After two flights and several delays, we finally arrived in Munich. For Peter, the trip was part business and part Oktoberfest. For me, the trip was part Oktoberfest and part hangover. This was my first time flying Swiss and Lufthansa and I must say, the on-board service on both airlines far exceeded any American based carrier (American, Delta, United, etc). We flew from London to Geneva to Munich. It was a very roundabout way to get to Munich, however, you gotta do what you gotta do when the company is paying for Peter’s flights.
The flight times for both legs were around an hour and to my surprise, both offered a snack (sandwich) and Swiss went a step further and provided a cute little chocolate bar. Beer is free as is your first checked bag on both airlines. Airlines with freebies and good service – I imagine this is what flying was like before I was born.
Both flights were delayed about 45 minutes, however, we made up some of the time in the air and arrived in both Geneva and Munich about 20 minutes late. Our flight from Geneva to Munich was filled with Oktoberfesters and men in business suits.
We made our way to baggage claim (aka reclaim) and had been waiting for our luggage for about 20 minutes when I looked up at the monitor and saw our flight number with a status of “delayed.” Uh oh. Our flight was the only one in baggage claim waiting for luggage and it was “delayed.” Not good.
Other passengers started to notice the “delayed” status a few minutes after I did. The Germans started getting angry. Finally, after an hour of waiting (note that our flight from Geneva to Munich was only 50 minutes), a representative from Lufthansa addressed the increasingly disgruntled mob in German. This was of no help to Peter and me.
The passengers’ body language indicated that her announcement was not good news. They started raising their voices and the belligerent drunk guy became the really belligerent drunk guy. To make matters worse, it was late in the day and the airport had started turning off the lights and TVs.
Reportedly, the baggage handlers had left for the day and the customs/immigration personnel were nowhere to be found. All signs indicated that I was going to be in these same clothes come 4pm tomorrow.
After the announcement, a nice Bavarian guy next to me smiled and said, “Did you get all that?” I laughed and shook my head no. He then recited her announcement in English and quickly became surrounded by all of the non-German speaking passengers.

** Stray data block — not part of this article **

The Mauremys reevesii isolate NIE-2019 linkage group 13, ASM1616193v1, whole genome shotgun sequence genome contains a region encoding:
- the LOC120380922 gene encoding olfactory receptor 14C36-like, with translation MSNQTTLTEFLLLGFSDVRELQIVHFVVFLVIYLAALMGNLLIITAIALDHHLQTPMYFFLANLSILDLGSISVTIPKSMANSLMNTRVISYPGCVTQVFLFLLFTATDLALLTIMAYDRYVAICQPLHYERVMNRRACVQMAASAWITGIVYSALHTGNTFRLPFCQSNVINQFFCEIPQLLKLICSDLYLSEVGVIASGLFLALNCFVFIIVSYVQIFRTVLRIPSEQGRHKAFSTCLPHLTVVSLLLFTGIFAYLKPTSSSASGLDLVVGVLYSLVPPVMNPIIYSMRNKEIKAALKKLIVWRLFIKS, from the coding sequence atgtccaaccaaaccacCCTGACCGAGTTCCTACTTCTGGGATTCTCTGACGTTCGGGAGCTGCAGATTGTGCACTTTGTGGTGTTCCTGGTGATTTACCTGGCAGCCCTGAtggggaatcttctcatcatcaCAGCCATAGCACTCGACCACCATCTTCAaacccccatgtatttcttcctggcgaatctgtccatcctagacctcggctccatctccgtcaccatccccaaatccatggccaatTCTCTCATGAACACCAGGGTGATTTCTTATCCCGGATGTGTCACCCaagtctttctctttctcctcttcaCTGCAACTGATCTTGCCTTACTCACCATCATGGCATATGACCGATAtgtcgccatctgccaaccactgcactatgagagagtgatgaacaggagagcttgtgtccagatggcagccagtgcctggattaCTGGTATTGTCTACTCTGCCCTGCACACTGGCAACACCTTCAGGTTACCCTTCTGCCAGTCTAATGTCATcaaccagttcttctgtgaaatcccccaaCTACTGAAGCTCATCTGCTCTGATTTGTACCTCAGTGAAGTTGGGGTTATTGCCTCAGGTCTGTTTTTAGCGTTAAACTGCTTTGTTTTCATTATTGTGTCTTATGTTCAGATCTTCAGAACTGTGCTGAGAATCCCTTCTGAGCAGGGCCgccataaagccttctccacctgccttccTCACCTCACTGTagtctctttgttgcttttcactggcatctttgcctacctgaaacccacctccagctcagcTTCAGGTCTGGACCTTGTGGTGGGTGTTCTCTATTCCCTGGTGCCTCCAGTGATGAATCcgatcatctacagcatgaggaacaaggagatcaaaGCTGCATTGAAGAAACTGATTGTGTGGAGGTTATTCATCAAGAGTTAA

Peter and I ended up hanging out with him and his friend during the next hour-and-a-half as we waited to speak to a Lufthansa representative. They translated for us, made us laugh, and gave us tips for surviving our first Oktoberfest. Hence, not all is lost when luggage is lost.
The Lufthansa representative said that the luggage was in Munich (awesome?) but the luggage handlers misrouted all of the luggage and it was somewhere in the airport but they were unsure of its whereabouts. I imagined this gigantic “conveyor belt city” under the airport and the luggage floating around the building aimlessly. Turns out, that’s exactly what went on for over two hours.
Our unofficial interpreter and his friend had just come back from attending a course somewhere in Europe where they met two students from Kansas who were currently living in Kentucky. They told us that the women told them that people in Kentucky like horses, KFC, and something else that they could not remember. I told them that they probably said bourbon and the guys were like, “Yes, bourbon. They like bourbon. That’s what we learned.”
They also learned that the per person limit for importing beer into Germany is 14 liters, as if the country is in a beer drought or something. They made a joke about the drunk guy nearby having imported six liters in his belly and 14 liters in his misrouted luggage. I laughed.
After nearly two hours, a few bags appeared on the belt, one of which was mine. Shocking! Ten minutes passed and a few more bags appeared, none of which were Peter’s. Our unofficial interpreter said, “The luggage guy must be driving a Volkswagen Jetta or a Bug and can only bring a few bags to the belt at a time.” I found this extremely witty and funny but I’m afraid his joke doesn’t have the same punch in written form, so you are just going to have to trust me that it was hilarious.
Finally, two-and-half hours after landing at the Munich airport (approximately 1am), we decided to call it a night and head for the hotel even though Peter did not have his bag. We left our trust in Lufthansa to deliver it to the hotel the following day.
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